- [MAX] The third ventricle

- [Dr, Fernandez] The third ventricle you have the roof of the third ventricle towards the velum interpositum. Exactly, that is probably the internal cerebral veins, right? Going in, or coming from the roof of the ventricles. But this is all the microscope can give you because it doesn't have this lateral angle view, right. You're gonna go, Max with a microscope, go in, now if you agree. And so, as you were using the microscope, we were using as we said, the exo scopic function before, Max will from the top. Now we're gonna go with the microscope as we typically use it, right. With the viewer. And we're going to focus in that area. We're not trying to maximize our view in this area. There you go. Similarly, Max is approaching this, seeing the collicular plate and a beautiful view of both superior and inferior colliculi right there. And to maybe Max, why don't you try for example, to go into the third ventricle, see what we can see, going into the third ventricle with this approach.

- [Max] We push the pineal

- [Dr. Fernandez] Yeah, so he's doing the para pineal approach or supra pineal approach. You went to the supra pineal recess to enter the third ventricle. And perhaps you can, you want to zoom to that area, and, zoom there. And Guido, if you wanna show us the device, how you, maybe angle a little bit, one way or the other, you see at this had other role or the function that is nice. So we can maximize our view around that focal point. And this is the microscope moving on its own. And that's the beauty of it. You can see the choroid plexus on the roof of the third ventricle, right. So perhaps now it's time to start adding the Qevo device. Let's see. So, here is our Qevo. And, here you go ahead. So we're gonna access with Qevo device now. And the good thing about these device is that it doesn't dissolve your workflow. You are at the same time working with the microscope and you bring your inspection device to see beyond what the microscope can show you. You can keep your microscopy view on that upper corner. And then we ended up with a Qevo and are gonna look into that quadrigeminal region. Now this, as a surgeon, you are either looking to the viewers of the microscope, because that can be fed into the view of the microscope, or you're looking to a monitor. That is very nice of view Max. And then, now, as an endoscope this becomes sometimes contaminated. So you need to bring it out, irrigate it, wipe it, etcetera, if needed or as needed. There you go, Max that's very nice. So you can see, you can track all the paracerebellar or precentral vein and go around it. You saw how Max nicely pursuit of that vein that often is sacrificed in surgery, in the midline. And from there, let's try to get into the, into the, third ventricle parapineal as you were doing before, right. I can maybe help you move in this vein a little bit.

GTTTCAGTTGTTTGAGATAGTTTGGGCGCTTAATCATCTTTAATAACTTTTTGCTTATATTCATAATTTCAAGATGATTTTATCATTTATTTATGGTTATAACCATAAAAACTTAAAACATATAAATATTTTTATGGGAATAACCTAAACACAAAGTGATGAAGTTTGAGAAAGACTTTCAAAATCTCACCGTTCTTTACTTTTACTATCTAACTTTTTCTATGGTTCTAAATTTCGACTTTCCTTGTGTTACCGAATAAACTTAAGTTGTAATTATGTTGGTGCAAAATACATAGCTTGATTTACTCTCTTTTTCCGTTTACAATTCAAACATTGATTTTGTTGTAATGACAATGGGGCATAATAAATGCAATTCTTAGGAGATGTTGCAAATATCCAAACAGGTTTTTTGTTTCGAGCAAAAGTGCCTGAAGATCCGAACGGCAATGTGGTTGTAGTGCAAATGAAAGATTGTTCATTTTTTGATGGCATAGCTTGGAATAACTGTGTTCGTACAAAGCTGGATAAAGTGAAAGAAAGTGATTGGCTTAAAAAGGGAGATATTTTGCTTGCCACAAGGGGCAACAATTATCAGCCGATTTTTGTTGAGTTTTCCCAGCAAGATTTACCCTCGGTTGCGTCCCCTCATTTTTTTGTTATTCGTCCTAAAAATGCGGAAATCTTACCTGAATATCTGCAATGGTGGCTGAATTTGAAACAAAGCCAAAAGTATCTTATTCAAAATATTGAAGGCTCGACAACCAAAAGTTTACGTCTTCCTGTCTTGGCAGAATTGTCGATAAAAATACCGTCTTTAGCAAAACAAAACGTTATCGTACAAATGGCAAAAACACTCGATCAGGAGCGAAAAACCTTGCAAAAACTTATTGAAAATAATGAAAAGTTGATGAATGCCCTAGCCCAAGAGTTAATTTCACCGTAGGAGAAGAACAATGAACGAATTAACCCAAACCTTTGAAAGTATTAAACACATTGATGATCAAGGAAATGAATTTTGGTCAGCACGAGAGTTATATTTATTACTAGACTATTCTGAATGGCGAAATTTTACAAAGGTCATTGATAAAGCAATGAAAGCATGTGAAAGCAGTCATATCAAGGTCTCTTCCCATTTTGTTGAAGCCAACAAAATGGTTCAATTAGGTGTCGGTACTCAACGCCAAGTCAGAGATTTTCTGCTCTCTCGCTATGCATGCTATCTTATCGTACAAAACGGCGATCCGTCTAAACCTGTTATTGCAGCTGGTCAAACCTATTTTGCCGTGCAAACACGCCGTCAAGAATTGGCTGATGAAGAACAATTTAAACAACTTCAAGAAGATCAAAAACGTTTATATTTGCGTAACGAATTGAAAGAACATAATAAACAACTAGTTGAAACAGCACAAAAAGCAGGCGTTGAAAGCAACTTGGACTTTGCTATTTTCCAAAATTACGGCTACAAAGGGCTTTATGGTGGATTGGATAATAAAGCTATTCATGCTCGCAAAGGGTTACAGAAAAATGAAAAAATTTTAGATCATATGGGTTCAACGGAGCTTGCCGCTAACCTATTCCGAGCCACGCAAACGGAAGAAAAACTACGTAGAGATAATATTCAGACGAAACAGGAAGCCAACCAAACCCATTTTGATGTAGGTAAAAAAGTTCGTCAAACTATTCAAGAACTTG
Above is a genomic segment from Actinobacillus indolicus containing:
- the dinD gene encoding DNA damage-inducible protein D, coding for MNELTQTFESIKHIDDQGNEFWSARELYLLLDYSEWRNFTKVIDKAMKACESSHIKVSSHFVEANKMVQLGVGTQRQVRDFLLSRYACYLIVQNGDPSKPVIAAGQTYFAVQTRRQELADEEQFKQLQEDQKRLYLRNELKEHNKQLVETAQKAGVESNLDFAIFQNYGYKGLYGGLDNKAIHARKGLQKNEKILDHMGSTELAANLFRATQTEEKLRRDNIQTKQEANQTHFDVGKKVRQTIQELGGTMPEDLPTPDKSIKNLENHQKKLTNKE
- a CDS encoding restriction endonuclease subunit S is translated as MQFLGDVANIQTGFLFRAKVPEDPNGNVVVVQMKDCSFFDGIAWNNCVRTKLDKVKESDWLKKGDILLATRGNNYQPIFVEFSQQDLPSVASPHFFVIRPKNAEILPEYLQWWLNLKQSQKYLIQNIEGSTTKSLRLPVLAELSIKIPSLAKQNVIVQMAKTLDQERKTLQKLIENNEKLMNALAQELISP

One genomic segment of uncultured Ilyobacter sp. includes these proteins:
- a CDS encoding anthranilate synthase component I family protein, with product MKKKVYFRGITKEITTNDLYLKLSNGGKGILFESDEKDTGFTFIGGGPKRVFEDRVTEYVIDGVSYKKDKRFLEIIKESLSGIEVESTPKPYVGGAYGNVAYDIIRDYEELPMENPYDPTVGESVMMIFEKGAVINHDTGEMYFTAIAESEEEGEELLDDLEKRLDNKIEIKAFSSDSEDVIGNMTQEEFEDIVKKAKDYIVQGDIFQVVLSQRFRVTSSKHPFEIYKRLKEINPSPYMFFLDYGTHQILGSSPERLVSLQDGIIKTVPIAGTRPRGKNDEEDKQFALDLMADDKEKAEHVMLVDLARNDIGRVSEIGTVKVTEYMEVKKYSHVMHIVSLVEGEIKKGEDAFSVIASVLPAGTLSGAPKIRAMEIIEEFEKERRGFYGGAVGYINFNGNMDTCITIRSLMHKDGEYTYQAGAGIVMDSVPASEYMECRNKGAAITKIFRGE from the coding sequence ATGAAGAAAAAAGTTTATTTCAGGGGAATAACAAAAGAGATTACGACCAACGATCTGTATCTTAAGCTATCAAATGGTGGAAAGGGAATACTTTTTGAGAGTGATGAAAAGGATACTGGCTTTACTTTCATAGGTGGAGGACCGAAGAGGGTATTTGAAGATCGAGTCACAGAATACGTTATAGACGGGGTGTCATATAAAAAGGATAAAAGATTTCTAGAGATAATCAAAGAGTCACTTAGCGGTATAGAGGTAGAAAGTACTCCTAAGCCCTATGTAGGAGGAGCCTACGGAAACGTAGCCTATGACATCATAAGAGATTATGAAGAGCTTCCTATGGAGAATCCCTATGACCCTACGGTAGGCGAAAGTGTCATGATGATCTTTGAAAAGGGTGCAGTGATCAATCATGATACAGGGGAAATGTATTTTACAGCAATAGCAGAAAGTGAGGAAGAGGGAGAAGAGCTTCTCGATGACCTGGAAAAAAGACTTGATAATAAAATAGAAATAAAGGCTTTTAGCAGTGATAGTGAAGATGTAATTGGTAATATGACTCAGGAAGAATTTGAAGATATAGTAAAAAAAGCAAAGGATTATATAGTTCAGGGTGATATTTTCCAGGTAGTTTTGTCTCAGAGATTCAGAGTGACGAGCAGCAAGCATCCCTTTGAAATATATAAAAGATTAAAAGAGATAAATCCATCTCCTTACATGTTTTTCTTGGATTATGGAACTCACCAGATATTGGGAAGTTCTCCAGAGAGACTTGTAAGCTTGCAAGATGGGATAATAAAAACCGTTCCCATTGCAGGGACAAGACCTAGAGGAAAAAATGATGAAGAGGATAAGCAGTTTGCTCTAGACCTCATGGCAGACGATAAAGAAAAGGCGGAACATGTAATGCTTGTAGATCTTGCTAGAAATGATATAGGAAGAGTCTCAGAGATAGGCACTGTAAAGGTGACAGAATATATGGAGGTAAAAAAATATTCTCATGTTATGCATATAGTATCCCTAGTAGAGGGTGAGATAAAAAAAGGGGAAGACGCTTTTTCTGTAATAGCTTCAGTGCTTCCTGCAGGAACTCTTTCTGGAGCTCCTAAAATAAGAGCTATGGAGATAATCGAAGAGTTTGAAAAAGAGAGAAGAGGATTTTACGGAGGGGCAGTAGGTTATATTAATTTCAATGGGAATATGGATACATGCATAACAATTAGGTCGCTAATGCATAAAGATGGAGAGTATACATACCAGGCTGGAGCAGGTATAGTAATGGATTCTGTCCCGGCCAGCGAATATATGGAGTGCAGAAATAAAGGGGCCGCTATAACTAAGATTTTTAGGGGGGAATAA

- [Max] Mjmm

- [Dr. Fernandez] You see that's the thalamus, right there, the pulvinar. That's our velum interpositum. Again, that's always a problem with any endoscope device that it gets contaminated, you need to bring it in and out. There you go. Now the device is looking up. As you see here, I'm going to move this pineal. I'm gonna get a unique view. Look at the view between the Corpus callosum, and the velum interpositum, the internal cerebral veins coming from the roof of the third ventricle. So, that's the kind of view that you will not be getting with the microscope by the Qevo device really assist you on getting better view. Also, you got a tentorial meningioma here, or far tentorial meningioma. you can see this far tentorial junction really well superiorly, which you cannot see well... with the microscope. Is an area where you need to decide how much do you need to remove and what you leave behind. This is the area of the junction of the veins, right there. That's great views. And, maybe now, Max have seen as, showing us very nicely, the medial temporal lobe, on these left side, and, we're going to have to fold the medial temporal lobe along the incisura and ambient cistern In this direction right there. That is very good Max. So we see Corpus callosum up here, medial temporal lobe here. So this whole direction into the, ambient cistern here.

- Yes, this look good Juan Carlos, would you mind also showing us to the ventricles, maybe another example for us, since the time is limited, show us how you can work much better and have visualization within the ventricle, please.

- [Dr. Fernandez] Yes, absolutely. So, in this device, let us show as CP angle perhaps first, right? You went out with CP angle in this specimen Max?

- [Max] Yeah.